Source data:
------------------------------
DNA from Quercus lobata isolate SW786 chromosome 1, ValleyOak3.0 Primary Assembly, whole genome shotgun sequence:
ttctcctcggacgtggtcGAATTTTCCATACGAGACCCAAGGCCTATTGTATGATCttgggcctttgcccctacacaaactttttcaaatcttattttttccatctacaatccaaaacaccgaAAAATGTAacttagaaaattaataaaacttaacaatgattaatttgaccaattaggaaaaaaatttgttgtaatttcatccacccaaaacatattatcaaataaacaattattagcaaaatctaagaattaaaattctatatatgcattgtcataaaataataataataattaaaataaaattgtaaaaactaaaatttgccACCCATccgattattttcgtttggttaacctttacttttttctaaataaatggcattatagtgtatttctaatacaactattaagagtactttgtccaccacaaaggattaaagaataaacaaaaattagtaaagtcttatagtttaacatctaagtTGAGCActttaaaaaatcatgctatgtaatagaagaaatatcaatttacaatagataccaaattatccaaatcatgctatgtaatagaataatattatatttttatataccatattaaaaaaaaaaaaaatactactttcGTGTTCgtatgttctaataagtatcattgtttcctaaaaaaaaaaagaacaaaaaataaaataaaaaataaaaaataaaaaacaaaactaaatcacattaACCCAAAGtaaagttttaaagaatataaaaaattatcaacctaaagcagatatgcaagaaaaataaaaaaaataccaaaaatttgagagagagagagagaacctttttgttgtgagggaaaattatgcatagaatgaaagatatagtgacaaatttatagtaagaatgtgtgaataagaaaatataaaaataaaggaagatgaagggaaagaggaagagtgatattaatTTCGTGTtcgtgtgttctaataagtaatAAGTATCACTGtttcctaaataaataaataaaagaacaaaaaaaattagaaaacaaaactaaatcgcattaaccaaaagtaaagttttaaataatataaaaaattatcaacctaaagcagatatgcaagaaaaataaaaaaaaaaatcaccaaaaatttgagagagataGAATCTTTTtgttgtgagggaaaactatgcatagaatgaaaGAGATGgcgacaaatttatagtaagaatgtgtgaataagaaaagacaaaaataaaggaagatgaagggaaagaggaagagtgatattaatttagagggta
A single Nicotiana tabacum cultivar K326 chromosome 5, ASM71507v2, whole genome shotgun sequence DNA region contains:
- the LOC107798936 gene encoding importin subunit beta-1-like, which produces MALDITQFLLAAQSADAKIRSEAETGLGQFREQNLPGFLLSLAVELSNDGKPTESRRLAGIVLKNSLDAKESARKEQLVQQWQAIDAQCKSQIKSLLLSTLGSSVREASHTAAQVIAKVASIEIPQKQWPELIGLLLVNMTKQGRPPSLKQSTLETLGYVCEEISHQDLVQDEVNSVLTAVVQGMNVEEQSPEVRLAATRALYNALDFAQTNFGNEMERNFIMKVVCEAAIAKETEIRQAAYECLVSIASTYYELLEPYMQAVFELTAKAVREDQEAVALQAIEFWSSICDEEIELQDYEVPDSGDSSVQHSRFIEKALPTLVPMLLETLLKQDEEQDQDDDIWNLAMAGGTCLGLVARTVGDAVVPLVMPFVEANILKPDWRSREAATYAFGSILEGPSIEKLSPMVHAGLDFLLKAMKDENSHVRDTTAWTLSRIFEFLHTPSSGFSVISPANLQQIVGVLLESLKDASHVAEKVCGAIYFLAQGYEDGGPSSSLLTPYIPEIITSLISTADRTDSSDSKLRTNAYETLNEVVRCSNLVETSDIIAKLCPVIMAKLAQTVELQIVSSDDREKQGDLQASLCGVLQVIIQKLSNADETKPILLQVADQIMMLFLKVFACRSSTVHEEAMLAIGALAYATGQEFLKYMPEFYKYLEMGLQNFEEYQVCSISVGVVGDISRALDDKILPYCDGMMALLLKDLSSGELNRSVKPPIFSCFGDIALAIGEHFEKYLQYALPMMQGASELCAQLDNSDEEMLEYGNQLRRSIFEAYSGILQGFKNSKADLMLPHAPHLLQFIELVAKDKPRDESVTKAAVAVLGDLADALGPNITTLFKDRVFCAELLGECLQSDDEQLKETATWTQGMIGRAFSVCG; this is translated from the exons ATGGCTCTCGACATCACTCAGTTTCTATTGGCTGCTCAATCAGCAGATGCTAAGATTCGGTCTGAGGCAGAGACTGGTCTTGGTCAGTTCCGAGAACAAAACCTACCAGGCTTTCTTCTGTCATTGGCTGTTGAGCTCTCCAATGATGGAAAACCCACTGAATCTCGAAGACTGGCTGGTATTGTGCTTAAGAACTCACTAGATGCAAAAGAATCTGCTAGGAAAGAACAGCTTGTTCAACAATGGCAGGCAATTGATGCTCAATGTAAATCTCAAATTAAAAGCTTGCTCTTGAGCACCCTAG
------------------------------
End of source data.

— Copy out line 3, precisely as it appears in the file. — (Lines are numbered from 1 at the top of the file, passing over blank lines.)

A single Nicotiana tabacum cultivar K326 chromosome 5, ASM71507v2, whole genome shotgun sequence DNA region contains: